The major players in this discourse are Heydrich, head of the Reich Security Main Office and favored deputy of Reichsführer SS Heinrich Himmler, as chair and convenor (brilliantly delivered by Kenneth Branagh as Edith Wharton's blond beast, a being at once carnal and cultured: in rejecting sterilization as the answer to the "Jewish Question" -- "Dead men don't hump. Dead women don't get pregnant. Death is the most reliable form of sterilization. Put it that way"; yet the adagio of Schubert's C Major String Quintet remains for him, the concert-competent violinist, music to "tear your heart out"); SS Obersturmbannführer Adolf Eichmann, Heydrick subordinate and head of the Gestapo Jewish Evacuation Office (here wonderfully rendered by Stanley Tucci, not merely as the apotheosis of the suckup/kickdown bureaucratic functionary, but in contrast to Branagh's Heydrich, with subtlety, as the brutish and contemptuous common man: his sneering condescension for the staff at Wannsee -- SS comrades one and all -- opens the film (amid the hum of silver being polished, drapes drawn, crystal cleaned, flowers arranged, name cards inscribed, wine, cognac and cigars placed, and very German foods prepared, the sound of broken wine glasses: Eichmann to what appears to be the chief steward at Wannsee, "Do we have enough? How many fell?"; "I'm sure we have a sizable inventory, sir"; "You're sure or you know?"; "I know sir"; "Itemize the cost. He pays. Make it a separate report to me. And keep him where I don't see him"; then leeringly to a female steward, his SS jacket held open in her arms ready to envelope him properly for the meeting, "Smile. It is a fine day"); and his venomous denunciation of Heydrich's "passion for Schubert's sentimental Viennese shit" very nearly concludes it); Dr. Wilhelm Stuckart, chief draftsman of the Nuremberg Laws of 1935 and head of the Four Year Plan, Ministry of the Interior (Colin Firth's wonderful performance makes of Stuckart an Albert Speer, the squeamish in-but-not-of Nazi); and Friedrich Wilhelm Kritzinger, Ministerial Director, Reich Chancellery, representing Hitler (Jonathan Coy's portrayal matches Firth's in excellence and in design).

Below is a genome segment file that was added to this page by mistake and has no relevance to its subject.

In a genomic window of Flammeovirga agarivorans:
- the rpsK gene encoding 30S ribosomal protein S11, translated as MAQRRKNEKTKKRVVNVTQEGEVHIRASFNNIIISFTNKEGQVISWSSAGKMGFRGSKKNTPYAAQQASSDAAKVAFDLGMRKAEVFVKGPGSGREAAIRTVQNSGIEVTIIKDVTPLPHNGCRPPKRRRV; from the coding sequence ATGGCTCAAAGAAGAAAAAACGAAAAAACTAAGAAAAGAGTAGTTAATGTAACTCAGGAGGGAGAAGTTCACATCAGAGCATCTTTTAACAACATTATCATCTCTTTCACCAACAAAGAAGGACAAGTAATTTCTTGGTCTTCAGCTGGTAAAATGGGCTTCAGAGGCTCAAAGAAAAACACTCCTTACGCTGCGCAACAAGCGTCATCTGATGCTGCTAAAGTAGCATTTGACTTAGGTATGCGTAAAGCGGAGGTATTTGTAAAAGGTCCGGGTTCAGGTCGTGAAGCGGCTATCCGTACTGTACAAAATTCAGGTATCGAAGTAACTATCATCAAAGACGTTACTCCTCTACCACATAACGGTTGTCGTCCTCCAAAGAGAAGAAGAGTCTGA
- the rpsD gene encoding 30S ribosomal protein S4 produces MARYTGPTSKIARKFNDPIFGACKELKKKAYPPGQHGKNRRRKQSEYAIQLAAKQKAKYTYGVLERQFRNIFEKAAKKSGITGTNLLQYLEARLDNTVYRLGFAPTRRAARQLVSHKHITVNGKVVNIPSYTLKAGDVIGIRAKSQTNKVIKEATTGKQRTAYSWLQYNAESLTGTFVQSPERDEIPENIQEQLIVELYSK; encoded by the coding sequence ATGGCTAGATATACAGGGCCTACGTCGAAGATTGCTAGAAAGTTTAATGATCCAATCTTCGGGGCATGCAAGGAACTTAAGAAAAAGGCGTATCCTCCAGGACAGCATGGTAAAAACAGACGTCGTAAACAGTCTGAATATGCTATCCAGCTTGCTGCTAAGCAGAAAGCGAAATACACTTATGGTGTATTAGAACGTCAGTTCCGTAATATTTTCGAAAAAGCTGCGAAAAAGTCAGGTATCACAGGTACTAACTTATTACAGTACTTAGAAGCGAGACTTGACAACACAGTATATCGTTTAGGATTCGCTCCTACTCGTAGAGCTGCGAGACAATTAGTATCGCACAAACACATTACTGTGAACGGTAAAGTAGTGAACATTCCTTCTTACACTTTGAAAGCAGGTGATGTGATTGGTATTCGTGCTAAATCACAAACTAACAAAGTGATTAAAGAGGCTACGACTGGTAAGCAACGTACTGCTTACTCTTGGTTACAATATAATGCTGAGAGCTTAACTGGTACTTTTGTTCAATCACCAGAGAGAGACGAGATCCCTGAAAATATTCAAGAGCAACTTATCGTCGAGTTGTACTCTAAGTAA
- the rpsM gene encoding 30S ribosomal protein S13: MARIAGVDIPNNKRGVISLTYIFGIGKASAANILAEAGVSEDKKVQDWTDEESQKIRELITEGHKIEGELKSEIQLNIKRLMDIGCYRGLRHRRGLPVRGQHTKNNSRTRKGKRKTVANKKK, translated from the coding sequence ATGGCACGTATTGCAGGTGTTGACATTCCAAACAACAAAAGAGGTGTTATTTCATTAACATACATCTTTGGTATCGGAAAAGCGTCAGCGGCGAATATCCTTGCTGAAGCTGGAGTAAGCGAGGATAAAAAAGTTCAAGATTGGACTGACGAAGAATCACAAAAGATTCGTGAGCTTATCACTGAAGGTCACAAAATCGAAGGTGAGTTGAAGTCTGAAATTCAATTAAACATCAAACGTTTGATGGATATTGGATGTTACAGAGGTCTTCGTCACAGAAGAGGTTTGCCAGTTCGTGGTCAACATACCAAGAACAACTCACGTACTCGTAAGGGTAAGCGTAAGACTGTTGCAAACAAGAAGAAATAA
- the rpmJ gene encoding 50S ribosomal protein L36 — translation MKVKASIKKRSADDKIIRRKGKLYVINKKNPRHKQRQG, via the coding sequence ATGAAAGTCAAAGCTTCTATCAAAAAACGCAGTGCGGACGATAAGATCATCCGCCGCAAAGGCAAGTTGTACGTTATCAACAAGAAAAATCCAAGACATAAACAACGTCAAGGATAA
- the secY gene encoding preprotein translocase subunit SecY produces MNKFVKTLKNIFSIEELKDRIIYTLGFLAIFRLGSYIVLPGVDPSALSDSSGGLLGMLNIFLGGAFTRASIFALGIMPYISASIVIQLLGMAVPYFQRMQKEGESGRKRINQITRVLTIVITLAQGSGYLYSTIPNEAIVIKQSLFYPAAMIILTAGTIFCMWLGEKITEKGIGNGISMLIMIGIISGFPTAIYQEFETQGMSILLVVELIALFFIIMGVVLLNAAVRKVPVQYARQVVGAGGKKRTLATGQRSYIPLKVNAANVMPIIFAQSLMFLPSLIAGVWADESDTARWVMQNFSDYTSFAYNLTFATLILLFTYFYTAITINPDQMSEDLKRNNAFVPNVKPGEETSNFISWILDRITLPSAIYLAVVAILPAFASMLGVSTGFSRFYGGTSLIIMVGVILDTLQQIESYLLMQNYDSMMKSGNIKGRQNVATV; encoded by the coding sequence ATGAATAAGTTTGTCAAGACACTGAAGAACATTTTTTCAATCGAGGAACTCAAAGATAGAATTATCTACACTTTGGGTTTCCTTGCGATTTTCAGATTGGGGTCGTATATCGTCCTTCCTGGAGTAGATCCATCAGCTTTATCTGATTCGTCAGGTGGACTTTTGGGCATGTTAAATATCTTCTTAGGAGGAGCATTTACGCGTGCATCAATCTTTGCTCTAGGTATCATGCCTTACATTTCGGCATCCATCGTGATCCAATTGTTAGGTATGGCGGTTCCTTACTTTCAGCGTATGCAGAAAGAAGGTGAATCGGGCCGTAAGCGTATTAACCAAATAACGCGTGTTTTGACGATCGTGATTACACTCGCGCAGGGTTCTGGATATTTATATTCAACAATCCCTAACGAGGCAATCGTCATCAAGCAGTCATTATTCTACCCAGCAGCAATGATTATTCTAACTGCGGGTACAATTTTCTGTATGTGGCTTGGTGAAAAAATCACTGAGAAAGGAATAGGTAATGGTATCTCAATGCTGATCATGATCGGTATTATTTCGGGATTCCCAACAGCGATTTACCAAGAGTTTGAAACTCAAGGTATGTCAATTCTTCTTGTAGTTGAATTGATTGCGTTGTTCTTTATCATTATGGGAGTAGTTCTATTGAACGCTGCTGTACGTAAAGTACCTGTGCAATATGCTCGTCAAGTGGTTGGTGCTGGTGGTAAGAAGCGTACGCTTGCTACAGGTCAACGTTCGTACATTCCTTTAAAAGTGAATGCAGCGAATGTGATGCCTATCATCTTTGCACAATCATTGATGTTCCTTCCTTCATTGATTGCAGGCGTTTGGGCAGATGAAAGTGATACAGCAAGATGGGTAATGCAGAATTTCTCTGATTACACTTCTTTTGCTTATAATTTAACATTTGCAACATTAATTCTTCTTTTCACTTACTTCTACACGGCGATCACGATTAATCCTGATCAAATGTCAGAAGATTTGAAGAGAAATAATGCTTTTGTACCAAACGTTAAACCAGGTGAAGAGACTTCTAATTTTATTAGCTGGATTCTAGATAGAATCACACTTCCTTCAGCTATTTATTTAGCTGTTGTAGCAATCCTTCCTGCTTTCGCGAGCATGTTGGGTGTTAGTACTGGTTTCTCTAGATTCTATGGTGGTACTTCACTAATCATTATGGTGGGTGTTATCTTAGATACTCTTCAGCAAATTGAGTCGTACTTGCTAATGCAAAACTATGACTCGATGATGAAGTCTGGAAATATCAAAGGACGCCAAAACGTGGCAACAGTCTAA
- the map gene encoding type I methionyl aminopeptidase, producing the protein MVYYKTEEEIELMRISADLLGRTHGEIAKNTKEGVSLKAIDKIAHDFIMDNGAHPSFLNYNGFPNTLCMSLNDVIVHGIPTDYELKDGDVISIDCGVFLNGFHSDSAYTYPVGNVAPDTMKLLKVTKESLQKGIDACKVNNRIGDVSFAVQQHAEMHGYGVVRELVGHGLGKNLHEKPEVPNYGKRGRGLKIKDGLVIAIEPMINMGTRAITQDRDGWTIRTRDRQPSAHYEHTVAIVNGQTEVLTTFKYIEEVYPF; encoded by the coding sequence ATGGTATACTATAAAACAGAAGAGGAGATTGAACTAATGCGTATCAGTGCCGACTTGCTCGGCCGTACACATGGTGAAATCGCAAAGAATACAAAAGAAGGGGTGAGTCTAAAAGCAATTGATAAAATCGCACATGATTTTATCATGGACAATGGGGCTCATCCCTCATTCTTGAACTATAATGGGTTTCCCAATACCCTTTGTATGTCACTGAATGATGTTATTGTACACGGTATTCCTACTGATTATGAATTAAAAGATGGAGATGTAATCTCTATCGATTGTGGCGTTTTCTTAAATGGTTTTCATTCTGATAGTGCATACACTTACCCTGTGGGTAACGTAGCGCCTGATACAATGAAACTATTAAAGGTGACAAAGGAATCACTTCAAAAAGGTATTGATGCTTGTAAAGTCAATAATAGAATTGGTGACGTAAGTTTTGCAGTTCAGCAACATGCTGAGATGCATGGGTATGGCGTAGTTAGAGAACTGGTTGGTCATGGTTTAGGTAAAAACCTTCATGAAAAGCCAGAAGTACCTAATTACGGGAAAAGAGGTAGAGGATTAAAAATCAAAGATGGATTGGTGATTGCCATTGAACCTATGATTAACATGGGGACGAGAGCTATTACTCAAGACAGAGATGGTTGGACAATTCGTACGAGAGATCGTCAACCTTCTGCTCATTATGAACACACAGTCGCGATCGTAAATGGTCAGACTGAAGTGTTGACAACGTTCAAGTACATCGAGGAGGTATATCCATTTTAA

That the Holocaust proceeded from a debate about the limits of law may surprise those who, lead perhaps by the popular media, take the Holocaust as an expression of mindless hatred. Many may be surprised as well to discover -- as Raul Hilberg, the dean of Holocaust studies, seeks always to remind us -- that the Holocaust was a surprise to all involved, victims, bystanders and perpetrators alike (indeed, Hilberg reports that Heydrich himself was "ashen-faced" on first being informed that the Final Solution meant the physical destruction of European Jewry). However, conceiving of the Holocaust in any other fashion -- as an orgy of murder rather than as an act of state framed by the discourses of civilized life or as a vision pursued and planned rather than as a sequence of events made possible, but not inevitable, by certain moral and political commitments -- shelters us from the Holocaust's horrific historical and moral burden: its revelation, as human possibilities, of a new form of death, Vernichtung, death as manufacture, desacralized and meaningless, nothing, and of a new form of being, Lebensunwertig, life unworthy of life, meaningless even to itself, an insult to life. It is its invention of these -- this understanding of morality and this form of being -- that will forever burden Germany with shame and guilt, and the rest of the world with an irreparable harm, that insidious mistrust which ever since shrouds our sense and experience of life.